Poirier said the three fastest growing beer brands in Canada are U.S. brands.
‘‘Are we destined to become the largest consumers of American beer outside the United States? From our perspective it certainly appears so,’’ he says.
Wyeast Laboratories will soon begin selling two of its most popular yeasts to homebrewers in gluten-free form. The Oregon yeast lab already offers the yeast to commercial brewing companies.
Wyeast 1272 GF American Ale II and Wyeast 2206 GF Bavarian Lager will be sold in Activator Pure Pitchable Yeast packages.
The gluten-free yeast will be offered to home brewers via Wyeast’s quarterly VSS – Very Special Strains – Promotion beginning July 1. The VSS Promotions feature strains of yeast otherwise unavailable to homebrewers. Wyeast expects these gluten free strains to be continued as permanent offerings when this introductory promotion has ended.
Jess Caudill, product and process development microbiologist at Wyeast reports that these strains have performed well in test brews at the lab, and at independent test breweries and labs. Yeast vitality and overall cell count will be comparable to Wyeast’s current popular products.
Due to an increase in celiac disease, gluten intolerance and wheat and barley allergies, gluten-free products are one of the fastest growing sectors in the food industry. While much of the attention has centered on find grains to replace barley and wheat malts – the two most commonly used in brewing – using gluten free yeast is just as important.
Until recently, commercial or homebrewers who want to brew beer free of gluten had to propagate their own yeast in a gluten-free medium.
Headline: Boutique beers sales up 12%, mainstream sales flat.
Just another quarterly update from the United States? No, this is from Australia.
In reaction, Foster’s has decided for the first time to produce a weaker version of Victoria Bitter (also known as VB), putting a yellow-label on the 3.5% abv beer. VB, which has been around 113 years, is 5% and is known for its distinctive green label.
Reuters reports that hundreds of craft breweries are opening and aiming to rival small European makers, turning Australians away from traditional lagers and on to more complex beer styles.
The Orlando Sentinel profiles Orlando Brewing Co., Florida’s only certified organic brewery.
“I believe in the value of biosphere,” founder John Cheeks said. “I guess you could call me an organic, tree-hugging capitalist.”
Two new beers on the organic front:
– Mateveza USA and Butte Creek Brewing are combining to introduce an organic, naturally caffeinated pale ale. Mateveza Yerba Mate Ale is brewed with yerba mate, the ancient tea from South America.
Mateveza unites organic yerba mate (pronounced mah-tay) with cascade hops in a classic American pale ale. “Yerba mate’s earthy, herbal notes are the perfect compliment to the crisp, citrusy character of the cascade hops,” says Mateveza founder Jim Woods. The yerba mate also provides a natural source of caffeine that is equivalent to one half cup of coffee in a 12-ounce serving of Mateveza.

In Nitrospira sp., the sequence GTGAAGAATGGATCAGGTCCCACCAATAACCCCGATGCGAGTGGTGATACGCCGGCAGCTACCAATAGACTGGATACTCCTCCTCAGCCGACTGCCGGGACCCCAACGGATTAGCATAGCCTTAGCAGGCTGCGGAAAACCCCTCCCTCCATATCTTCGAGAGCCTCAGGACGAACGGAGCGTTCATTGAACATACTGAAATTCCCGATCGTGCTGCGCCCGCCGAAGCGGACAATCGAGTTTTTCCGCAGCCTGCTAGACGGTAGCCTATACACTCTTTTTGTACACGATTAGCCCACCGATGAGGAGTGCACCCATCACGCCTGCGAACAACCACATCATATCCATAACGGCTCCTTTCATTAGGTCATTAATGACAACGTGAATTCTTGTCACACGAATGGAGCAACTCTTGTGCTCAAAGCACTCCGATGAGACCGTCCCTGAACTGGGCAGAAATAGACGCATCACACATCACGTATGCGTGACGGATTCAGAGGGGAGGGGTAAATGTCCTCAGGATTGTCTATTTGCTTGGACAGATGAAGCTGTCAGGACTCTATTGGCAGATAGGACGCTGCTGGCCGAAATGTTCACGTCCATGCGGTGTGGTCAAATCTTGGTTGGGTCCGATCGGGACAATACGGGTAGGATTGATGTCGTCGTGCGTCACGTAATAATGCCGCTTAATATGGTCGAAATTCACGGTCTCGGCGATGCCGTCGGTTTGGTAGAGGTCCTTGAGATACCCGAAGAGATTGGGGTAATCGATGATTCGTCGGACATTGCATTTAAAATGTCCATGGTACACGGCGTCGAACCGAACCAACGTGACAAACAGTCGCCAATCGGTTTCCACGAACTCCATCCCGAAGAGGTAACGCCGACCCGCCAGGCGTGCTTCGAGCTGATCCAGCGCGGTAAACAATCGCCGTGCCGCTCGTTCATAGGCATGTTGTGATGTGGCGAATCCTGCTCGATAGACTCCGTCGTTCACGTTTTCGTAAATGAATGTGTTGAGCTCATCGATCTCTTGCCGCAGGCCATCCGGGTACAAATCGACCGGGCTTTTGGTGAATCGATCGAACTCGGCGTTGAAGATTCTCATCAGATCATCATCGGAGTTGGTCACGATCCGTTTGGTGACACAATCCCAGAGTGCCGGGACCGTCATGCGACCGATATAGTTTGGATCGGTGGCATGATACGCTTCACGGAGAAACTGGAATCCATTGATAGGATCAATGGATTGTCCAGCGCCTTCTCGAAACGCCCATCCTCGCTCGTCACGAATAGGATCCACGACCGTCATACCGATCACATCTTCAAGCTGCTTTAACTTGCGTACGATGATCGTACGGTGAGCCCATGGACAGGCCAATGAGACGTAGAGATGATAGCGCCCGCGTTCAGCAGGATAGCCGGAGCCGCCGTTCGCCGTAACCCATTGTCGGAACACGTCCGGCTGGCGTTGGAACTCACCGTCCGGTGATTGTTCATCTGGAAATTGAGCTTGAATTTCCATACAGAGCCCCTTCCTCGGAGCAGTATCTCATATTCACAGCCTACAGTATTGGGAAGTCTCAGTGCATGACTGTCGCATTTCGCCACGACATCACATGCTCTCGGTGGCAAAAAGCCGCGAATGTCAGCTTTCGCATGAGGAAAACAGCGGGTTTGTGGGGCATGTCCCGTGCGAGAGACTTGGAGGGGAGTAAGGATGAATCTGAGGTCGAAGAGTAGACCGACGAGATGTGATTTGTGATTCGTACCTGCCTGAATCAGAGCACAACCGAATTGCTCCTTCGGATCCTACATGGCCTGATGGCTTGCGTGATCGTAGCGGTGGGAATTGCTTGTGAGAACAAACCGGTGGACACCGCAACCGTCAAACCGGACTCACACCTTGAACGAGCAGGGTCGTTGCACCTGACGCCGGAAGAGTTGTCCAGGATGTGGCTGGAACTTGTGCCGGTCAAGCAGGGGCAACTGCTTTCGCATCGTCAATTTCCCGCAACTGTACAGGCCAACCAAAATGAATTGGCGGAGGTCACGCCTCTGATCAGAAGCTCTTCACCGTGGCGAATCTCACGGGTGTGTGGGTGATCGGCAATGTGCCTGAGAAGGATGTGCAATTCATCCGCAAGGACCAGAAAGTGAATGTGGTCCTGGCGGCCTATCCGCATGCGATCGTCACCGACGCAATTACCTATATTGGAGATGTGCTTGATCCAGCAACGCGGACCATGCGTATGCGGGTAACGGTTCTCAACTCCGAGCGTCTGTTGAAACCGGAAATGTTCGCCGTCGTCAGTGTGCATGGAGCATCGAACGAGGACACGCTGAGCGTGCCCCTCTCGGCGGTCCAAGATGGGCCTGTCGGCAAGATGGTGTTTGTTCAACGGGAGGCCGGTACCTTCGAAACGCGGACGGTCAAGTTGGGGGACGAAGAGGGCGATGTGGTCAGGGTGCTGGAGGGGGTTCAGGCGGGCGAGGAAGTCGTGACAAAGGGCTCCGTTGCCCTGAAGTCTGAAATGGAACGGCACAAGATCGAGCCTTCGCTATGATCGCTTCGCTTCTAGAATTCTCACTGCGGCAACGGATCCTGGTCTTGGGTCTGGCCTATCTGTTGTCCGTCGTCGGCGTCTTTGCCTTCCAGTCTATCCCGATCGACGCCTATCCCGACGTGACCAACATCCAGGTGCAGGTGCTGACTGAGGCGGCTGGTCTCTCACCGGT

Like coffee, yerba mate contains the alkaloid caffeine. Unlike coffee, yerba mate also contains theobromine, the active alkaloid in chocolate that is a mild, long-lasting stimulant. Mateveza will be available initially on draft and in 22-ounce bottles throughout California and Oregon at retailers including Whole Foods, Wild Oats, and local co-ops and natural food stores.
– Henry Weinhard’s is rolling out Henry Weinhard’s Organic Amber in its Pacific Northwest markets.
The new beer from Weinhards, a unit of Miller Brewing Co., is made from locally grown organic barley and natural hops. It meets USDA organic standards that require more than 95% of ingredients be grown without the use of pesticides and chemicals.
A Pennsylvania gas station convenience store starts selling beer today. The Pittsburgh Post-Gazette explains why this is a big deal.
Michelob is getting a makeover.
Ho-hum, you say? How cares about a new embossed teardrop bottle?
But wait. There’s more news hidden in the Brandweek story.
Michelob will no longer be made with rice and corn. Right, no adjuncts.
Yet the redo is not intended to align Michelob with craft beers, say wholesalers. Rather the strategy is to bring the brand closer to its original roots and target, which is older consumers. Product literature describes the target as 28 to 54-year-old drinkers who might be drawn to a beer with “more robust malty body and distinctive hop character.” A-B was not available for comment.
Drinkers looking for more robust malty bod and distinctive hop character? That wouldn’t be you, would it?
(We’ve added more details since this post.)
German beer consumption rose 1.4% in 2006, the largest gain – and, in fact, only the second – in 12 years.
Increases sales are credited to the month-long World Cup football tournament and don’t necessarily indicate the slide of the last decade is over. Sales have declined 15% in the last dozen years. Only in 2004, when weather was unusually warm most of the summer, were brewers able to increase in production.